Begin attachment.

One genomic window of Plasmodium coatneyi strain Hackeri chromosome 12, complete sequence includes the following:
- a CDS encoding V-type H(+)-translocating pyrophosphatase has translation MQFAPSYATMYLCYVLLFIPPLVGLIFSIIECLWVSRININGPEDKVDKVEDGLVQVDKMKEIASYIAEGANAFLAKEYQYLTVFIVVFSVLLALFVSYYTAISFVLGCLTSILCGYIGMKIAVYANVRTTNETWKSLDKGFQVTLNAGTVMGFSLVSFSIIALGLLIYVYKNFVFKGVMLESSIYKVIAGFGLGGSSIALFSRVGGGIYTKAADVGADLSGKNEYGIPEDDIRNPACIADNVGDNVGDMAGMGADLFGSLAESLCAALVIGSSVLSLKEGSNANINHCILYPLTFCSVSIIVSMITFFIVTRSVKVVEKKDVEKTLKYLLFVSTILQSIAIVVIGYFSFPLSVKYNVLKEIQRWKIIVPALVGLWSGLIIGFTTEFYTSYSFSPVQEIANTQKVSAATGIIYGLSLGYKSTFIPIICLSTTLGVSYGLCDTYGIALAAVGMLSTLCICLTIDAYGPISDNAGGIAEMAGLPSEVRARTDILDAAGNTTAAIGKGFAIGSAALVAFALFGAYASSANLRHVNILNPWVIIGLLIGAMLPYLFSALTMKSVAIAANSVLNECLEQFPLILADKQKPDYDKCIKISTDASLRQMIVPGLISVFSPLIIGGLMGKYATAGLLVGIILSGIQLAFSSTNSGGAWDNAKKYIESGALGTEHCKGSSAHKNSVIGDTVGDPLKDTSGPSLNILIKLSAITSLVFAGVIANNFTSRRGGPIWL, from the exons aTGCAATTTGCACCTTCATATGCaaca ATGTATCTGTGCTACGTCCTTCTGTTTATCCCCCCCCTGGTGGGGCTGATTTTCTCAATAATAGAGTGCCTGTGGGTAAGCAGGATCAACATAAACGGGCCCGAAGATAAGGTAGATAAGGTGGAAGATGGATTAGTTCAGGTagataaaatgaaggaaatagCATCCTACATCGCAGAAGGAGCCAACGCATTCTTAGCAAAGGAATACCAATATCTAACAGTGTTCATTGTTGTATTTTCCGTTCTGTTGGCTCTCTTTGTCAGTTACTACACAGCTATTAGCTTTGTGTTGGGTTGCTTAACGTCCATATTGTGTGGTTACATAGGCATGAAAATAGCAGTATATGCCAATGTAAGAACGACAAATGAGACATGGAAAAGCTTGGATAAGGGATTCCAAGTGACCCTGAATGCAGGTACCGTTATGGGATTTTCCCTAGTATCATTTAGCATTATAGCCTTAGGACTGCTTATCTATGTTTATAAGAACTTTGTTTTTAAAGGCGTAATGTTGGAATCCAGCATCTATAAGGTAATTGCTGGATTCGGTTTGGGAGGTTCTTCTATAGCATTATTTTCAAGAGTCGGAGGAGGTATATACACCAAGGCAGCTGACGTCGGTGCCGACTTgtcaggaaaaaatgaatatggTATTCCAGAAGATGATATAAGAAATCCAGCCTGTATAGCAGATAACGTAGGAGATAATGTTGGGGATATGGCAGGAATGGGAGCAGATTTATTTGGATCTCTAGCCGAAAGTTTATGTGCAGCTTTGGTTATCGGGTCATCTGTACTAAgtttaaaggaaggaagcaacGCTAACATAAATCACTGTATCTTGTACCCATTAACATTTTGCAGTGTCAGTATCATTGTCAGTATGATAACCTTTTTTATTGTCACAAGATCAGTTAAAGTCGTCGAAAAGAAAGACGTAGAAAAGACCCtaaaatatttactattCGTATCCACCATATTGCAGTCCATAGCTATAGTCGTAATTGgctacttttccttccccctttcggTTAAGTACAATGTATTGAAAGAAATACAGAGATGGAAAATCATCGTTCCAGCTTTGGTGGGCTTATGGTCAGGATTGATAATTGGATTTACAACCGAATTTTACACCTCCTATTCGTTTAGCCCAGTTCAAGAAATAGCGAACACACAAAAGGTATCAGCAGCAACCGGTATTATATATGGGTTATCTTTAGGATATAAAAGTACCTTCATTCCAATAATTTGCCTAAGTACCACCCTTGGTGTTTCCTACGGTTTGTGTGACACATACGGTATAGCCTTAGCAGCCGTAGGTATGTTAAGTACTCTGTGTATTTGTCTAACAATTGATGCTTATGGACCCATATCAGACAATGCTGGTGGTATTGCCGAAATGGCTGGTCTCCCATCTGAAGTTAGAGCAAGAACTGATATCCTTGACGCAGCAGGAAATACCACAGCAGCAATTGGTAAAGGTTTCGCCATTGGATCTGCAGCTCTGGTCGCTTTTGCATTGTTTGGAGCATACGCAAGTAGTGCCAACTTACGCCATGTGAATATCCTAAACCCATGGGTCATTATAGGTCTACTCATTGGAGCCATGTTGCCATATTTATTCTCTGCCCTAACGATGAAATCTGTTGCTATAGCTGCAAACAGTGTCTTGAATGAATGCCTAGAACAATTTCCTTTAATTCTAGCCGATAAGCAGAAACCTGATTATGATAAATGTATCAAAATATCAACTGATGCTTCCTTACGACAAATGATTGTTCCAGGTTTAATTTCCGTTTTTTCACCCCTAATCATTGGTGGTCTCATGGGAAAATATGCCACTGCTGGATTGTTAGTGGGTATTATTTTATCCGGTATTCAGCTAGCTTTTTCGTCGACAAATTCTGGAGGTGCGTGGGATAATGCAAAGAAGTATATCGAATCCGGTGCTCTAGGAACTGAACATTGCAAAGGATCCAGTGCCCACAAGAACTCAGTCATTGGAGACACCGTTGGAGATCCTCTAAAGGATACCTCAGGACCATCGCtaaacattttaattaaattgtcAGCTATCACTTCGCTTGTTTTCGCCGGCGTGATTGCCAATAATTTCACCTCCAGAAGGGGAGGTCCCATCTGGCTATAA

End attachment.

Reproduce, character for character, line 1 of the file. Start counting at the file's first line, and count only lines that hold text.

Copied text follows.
One genomic window of Plasmodium coatneyi strain Hackeri chromosome 12, complete sequence includes the following: